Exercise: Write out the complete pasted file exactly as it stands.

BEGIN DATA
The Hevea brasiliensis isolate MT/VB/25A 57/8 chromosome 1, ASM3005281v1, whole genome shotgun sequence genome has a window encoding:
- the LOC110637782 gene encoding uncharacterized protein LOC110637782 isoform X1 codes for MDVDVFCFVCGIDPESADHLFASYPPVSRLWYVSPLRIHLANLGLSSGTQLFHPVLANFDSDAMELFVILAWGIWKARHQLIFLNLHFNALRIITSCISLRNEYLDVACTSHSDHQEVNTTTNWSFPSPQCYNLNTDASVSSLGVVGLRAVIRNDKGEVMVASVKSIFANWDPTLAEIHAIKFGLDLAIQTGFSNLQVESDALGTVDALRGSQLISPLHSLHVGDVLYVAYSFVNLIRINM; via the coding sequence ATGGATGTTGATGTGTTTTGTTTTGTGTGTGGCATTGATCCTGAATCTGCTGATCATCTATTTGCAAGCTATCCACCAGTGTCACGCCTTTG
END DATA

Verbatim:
The Hevea brasiliensis isolate MT/VB/25A 57/8 chromosome 1, ASM3005281v1, whole genome shotgun sequence genome has a window encoding:
- the LOC110637782 gene encoding uncharacterized protein LOC110637782 isoform X1 codes for MDVDVFCFVCGIDPESADHLFASYPPVSRLWYVSPLRIHLANLGLSSGTQLFHPVLANFDSDAMELFVILAWGIWKARHQLIFLNLHFNALRIITSCISLRNEYLDVACTSHSDHQEVNTTTNWSFPSPQCYNLNTDASVSSLGVVGLRAVIRNDKGEVMVASVKSIFANWDPTLAEIHAIKFGLDLAIQTGFSNLQVESDALGTVDALRGSQLISPLHSLHVGDVLYVAYSFVNLIRINM; via the coding sequence ATGGATGTTGATGTGTTTTGTTTTGTGTGTGGCATTGATCCTGAATCTGCTGATCATCTATTTGCAAGCTATCCACCAGTGTCACGCCTTTG